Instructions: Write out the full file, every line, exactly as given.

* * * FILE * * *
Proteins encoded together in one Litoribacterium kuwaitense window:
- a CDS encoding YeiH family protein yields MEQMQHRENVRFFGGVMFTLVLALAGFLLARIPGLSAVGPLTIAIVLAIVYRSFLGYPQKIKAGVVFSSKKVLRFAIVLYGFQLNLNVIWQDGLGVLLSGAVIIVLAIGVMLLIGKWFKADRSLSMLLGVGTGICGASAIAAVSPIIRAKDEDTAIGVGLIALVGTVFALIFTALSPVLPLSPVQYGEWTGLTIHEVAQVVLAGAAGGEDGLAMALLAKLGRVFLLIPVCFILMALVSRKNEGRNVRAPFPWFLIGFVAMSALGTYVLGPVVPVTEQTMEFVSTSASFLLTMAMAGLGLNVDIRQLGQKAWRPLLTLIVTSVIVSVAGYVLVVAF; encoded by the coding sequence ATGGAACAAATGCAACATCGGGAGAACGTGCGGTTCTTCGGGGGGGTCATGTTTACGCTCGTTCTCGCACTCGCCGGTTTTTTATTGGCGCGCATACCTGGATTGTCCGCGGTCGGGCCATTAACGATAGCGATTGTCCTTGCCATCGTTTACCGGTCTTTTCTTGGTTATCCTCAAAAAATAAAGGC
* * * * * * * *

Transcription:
Proteins encoded together in one Litoribacterium kuwaitense window:
- a CDS encoding YeiH family protein yields MEQMQHRENVRFFGGVMFTLVLALAGFLLARIPGLSAVGPLTIAIVLAIVYRSFLGYPQKIKAGVVFSSKKVLRFAIVLYGFQLNLNVIWQDGLGVLLSGAVIIVLAIGVMLLIGKWFKADRSLSMLLGVGTGICGASAIAAVSPIIRAKDEDTAIGVGLIALVGTVFALIFTALSPVLPLSPVQYGEWTGLTIHEVAQVVLAGAAGGEDGLAMALLAKLGRVFLLIPVCFILMALVSRKNEGRNVRAPFPWFLIGFVAMSALGTYVLGPVVPVTEQTMEFVSTSASFLLTMAMAGLGLNVDIRQLGQKAWRPLLTLIVTSVIVSVAGYVLVVAF; encoded by the coding sequence ATGGAACAAATGCAACATCGGGAGAACGTGCGGTTCTTCGGGGGGGTCATGTTTACGCTCGTTCTCGCACTCGCCGGTTTTTTATTGGCGCGCATACCTGGATTGTCCGCGGTCGGGCCATTAACGATAGCGATTGTCCTTGCCATCGTTTACCGGTCTTTTCTTGGTTATCCTCAAAAAATAAAGGC